By Stephen Patrick
Prime Minister Stephen Harper, supported and encouraged by his Public Safety Minister, Vic Toews, for whom no inflammatory rhetoric is ever over the top, has made reform of Canada’s justice system a top priority. In doing so he’s managed to enrage jurists, journalists, police forces, and civil libertarians of all political stripes. This week alone four major jurists slammed his policies, and in fact a decision by Ontario Superior Court Judge Anne Molloy might even put the mandatory minimum gun law which was passed by Parliament in 2008 in jeopardy.
As reported in the National Post, Judge Molloy struck down a three-year sentence doled out to one Leroy Smickle who was discovered taking pictures of himself with a loaded hand-gun for use on his Facebook page. Smickle was “preening” apparently, had no criminal record, was employed and taking adult education courses, had a child and a fiancé. Wrong place, wrong time.
Judge Molloy was at pains to point out that she was “painfully aware” of the seriousness of gun crimes, but maintained that in this circumstance, the sentence constituted cruel and unusual punishment.
A day or so later, former Ontario Conservative Attorney General and later Chief Justice Roy McMurtry was joined by fabled defense lawyer Edward Greenspan and law professor Anthony Doob in a scathing attack on the Harper government’s reforms, published, again, in the National Post.
“The Harper crime policy is more than the sum of its parts because it tells us that the government is committed to ignoring evidence about crime, and does not care about whether our criminal justice system is just and humane. The student who grows six marijuana plants in her rented apartment to share with friends will soon face a mandatory minimum sentence of nine months in prison. Meanwhile, assaults have no mandatory minimum sentences.”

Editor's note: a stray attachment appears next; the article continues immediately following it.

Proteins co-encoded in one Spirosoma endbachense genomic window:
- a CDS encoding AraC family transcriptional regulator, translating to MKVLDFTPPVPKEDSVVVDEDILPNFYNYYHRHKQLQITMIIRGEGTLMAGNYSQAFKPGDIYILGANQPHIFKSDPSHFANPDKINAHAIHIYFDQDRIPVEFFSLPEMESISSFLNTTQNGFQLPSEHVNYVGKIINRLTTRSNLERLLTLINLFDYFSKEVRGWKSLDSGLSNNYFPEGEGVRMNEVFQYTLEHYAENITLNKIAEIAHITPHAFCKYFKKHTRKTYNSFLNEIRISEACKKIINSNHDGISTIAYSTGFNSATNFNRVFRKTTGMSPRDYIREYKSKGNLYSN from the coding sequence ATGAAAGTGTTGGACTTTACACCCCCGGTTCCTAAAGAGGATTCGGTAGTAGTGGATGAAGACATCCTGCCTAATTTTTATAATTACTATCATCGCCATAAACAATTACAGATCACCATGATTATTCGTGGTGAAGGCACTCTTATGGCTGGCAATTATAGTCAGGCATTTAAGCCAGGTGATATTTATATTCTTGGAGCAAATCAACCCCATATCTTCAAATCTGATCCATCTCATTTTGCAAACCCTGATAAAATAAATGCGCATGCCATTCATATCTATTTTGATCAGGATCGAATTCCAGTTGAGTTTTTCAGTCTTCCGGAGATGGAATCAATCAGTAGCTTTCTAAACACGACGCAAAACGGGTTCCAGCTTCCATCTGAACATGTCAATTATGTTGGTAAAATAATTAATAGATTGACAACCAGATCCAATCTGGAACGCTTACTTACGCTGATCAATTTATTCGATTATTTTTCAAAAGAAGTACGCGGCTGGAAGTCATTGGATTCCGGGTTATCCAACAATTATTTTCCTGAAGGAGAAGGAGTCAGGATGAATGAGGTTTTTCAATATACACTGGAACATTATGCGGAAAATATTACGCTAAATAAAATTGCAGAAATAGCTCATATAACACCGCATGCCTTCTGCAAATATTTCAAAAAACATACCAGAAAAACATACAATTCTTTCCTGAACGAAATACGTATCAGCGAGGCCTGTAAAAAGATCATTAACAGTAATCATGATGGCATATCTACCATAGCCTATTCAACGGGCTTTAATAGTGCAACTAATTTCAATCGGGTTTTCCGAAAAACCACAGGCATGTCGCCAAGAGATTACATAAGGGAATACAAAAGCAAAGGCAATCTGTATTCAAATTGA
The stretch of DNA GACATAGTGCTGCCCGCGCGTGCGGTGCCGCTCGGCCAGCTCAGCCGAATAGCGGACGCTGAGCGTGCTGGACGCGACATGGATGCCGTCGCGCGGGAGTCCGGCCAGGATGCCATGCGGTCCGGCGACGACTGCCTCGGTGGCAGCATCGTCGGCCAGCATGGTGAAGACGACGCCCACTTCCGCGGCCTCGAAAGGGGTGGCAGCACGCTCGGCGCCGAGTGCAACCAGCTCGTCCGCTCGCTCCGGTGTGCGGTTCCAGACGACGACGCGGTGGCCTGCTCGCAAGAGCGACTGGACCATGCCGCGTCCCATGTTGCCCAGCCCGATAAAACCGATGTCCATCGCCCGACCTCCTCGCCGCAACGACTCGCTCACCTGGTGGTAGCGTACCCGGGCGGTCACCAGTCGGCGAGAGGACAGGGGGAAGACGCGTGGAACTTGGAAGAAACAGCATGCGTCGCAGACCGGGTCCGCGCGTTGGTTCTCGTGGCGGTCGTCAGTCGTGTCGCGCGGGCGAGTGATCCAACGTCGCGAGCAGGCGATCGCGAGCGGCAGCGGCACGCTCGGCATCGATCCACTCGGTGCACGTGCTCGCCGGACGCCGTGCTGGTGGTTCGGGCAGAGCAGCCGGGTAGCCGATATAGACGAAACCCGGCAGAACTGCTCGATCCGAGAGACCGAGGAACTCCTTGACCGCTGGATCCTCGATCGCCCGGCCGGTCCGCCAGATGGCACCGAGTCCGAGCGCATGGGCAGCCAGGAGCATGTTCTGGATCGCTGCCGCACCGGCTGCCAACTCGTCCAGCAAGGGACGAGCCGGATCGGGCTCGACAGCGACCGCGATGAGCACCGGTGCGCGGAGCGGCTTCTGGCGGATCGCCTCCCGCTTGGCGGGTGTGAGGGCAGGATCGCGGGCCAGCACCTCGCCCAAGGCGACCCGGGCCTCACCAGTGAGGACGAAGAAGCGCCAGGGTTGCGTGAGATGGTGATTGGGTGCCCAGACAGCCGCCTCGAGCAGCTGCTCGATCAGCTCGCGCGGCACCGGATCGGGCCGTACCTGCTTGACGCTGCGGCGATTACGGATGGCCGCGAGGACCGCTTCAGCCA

And if this student’s roommate grew only five plants, she would receive no mandatory minimum sentence.
What these learned jurists are concerned about is the Harper government’s refusal even to consider that the American model of justice it is adopting is considered by almost every judicial and criminology expert to be a disastrous failure. Their unrelenting desire, based on ignorance and ideology, to convert our system to one based virtually exclusively on punishment rather than justice, or, heaven forbid, mercy, represents a profound shift in our national culture.
And now Minister Toews has introduced a bill that would allow police and justice forces, even the Competition Bureau, to snoop around in your private Internet files at will. And anyone who opposes the bill, according to Toews, is in cahoots with child pornographers.
What’s also interesting, and should be of serious concern to the Harperites, is that the campaign to re-examine the Tories’ justice reforms is coming from some of our most conservative media voices, notably the above-mentioned National Post. One of the Post’s major commentators, Kelly McParland, has slammed Toew’s snooping bill, for example.
We all know that political parties pander to certain sections of their populist base on occasion. But this government’s stubborn refusal to consider the facts of the case (just the facts, Ma’am) is just unthinking arrogance. And for which, perhaps, it might pay a very serious price down the road.